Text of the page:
By a happy coincidence, the scholarly community has just provided a thoughtful, well-researched explanation of a historical anomaly reported in last year's press. In the spring of 2015 the Irish Examiner announced that Alex Pentek was working on a monument to those Cherokees and Choctaws who, in 1847, sent $800 in famine relief to the beleaguered Irish.
This year’s annual meeting of the American Society of Ethnohistory (November 4-8) unveiled a new wave of scholarship dedicated to immanently important themes and issues within Native American history. While the following panels represent only a fraction of the papers presented at the conference, the connections between the presenters and their research were remarkably similar. In particular, an emphasis on language and communication, along with space and place, emerged as recurring motifs throughout the meeting.
Last month the American Society for Ethnohistory held its annual meeting, which Your Humble Narrator had the privilege of attending. About 400 members and supporters of the Society convened in Las Vegas, not far from the Paiute creation site of Nuvagantu, to present their research and exchange ideas. For those not able to attend the ASE's 2015 conference, and for those who did but would like another couple of perspectives on the proceedings, Bryan Rindfleisch and I will be providing reports on the convention over the next couple of weeks.
Thanksgiving evokes complex emotions for many Americans. The holiday has much symbolic and emotional work to accomplish: it is a celebration of families (however dysfunctional), a harvest festival, an occasion for civic parades, a last rest before entering the Christmas shopping gauntlet, and an official holiday (for most of us) from work and school.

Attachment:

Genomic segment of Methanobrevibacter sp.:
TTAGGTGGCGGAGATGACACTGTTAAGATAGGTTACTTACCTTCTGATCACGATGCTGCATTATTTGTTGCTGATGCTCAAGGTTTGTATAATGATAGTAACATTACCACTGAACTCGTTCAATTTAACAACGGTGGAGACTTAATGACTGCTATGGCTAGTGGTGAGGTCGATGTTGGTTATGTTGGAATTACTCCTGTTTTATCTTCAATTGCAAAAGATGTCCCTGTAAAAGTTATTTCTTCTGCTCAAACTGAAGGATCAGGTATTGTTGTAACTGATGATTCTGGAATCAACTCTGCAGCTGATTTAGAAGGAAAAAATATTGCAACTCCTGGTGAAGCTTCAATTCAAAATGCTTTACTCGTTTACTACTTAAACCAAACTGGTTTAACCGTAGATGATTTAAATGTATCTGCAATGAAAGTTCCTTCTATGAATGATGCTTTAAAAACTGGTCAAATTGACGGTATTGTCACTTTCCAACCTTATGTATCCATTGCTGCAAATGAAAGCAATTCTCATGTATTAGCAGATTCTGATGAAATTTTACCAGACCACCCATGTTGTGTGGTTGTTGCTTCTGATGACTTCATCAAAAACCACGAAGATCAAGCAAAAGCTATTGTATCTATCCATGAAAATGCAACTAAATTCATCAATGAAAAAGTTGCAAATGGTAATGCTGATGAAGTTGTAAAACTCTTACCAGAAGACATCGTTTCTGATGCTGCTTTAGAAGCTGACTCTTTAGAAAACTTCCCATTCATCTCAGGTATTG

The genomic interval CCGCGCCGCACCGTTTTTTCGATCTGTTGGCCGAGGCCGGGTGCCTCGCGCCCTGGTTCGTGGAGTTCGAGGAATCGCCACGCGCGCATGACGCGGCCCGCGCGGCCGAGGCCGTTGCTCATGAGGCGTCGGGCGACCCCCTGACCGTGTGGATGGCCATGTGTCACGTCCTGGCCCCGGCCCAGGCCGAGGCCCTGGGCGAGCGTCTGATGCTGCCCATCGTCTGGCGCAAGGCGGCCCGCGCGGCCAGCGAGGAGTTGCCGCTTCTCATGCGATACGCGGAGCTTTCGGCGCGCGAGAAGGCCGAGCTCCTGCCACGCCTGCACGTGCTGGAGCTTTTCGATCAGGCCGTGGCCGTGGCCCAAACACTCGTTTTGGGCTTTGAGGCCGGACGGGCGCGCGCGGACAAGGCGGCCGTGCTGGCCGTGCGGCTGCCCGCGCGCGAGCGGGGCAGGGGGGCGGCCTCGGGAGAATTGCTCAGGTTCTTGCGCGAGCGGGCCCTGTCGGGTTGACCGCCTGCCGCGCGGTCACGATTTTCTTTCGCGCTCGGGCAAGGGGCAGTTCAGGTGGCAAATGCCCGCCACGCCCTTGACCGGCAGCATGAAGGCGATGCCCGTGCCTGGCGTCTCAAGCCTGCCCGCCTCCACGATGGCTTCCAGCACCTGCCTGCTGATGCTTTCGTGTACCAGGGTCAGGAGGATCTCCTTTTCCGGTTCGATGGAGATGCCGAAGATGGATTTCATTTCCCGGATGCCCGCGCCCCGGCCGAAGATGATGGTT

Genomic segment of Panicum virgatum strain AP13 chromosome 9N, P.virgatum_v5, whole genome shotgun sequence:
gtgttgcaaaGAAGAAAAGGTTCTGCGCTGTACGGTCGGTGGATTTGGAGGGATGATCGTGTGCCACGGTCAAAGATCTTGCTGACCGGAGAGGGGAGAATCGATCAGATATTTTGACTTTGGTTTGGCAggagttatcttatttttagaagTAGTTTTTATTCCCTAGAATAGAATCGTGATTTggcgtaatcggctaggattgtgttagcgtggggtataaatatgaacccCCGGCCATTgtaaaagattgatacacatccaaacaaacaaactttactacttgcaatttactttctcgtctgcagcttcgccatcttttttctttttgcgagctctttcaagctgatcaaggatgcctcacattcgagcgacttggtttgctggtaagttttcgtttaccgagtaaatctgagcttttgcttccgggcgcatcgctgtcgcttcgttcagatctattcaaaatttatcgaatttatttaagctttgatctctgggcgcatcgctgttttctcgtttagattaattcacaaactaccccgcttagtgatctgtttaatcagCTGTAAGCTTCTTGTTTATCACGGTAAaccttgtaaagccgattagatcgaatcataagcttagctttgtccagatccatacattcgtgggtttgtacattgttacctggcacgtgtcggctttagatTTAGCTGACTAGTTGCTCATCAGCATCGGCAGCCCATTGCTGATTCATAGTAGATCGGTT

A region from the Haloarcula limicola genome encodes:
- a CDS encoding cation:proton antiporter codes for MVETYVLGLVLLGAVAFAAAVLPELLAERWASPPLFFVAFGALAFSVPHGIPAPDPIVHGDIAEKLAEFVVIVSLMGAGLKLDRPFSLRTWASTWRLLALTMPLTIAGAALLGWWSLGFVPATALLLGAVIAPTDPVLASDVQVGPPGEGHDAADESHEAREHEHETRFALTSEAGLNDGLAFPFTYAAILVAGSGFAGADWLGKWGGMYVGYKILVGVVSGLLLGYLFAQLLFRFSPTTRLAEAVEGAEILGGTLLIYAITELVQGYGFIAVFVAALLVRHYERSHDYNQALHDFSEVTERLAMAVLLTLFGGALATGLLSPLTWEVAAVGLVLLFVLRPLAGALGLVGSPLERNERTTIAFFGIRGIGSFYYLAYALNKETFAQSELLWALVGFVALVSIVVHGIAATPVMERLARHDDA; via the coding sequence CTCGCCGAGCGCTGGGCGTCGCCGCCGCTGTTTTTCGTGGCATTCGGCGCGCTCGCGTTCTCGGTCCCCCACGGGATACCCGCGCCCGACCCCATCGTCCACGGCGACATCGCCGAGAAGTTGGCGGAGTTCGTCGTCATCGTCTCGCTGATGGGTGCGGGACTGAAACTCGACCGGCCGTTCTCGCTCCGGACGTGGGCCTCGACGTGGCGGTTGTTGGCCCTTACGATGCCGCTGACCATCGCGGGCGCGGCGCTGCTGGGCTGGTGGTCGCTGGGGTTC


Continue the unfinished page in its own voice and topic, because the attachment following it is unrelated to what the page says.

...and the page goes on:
It has become a convention among Native Americanists, and American historians of a liberal or iconoclastic bent, that in discussing George Washington with students or the public we should remind them that the Six Nations of Iroquois called Washington the “Town Destroyer.” I first heard this in graduate school, and like many people assumed it referred to the Sullivan Expedition, the 1779 offensive Washington ordered against Iroquoia.
Longtime readers of The Economist, and you know you're out there, may recall the magazine's May 2011 cover story “Welcome to the Anthropocene.” The essay introduced many readers both to a neologism and to a new idea: that human beings have so profoundly altered the Earth's atmosphere, soil chemistry, and fossil record as to have left permanent physical evidence of their presence.
Malinda Maynor Lowery, whom I am honored to call my friend, observes in the introduction to Lumbees in the Jim Crow South (2010) that identity within the Lumbee nation hinges largely on the question “Who's your people?” (p.
We introduce today at H-AMINDIAN a new feature: a regular (initially biweekly) weblog on Native American Studies. Our blog will focus initially on Native North American history, the specialty of our first blog editor, but we intend to include guest posts from specialists in other disciplines, and (eventually) from indigenous-studies scholars focusing on other regions.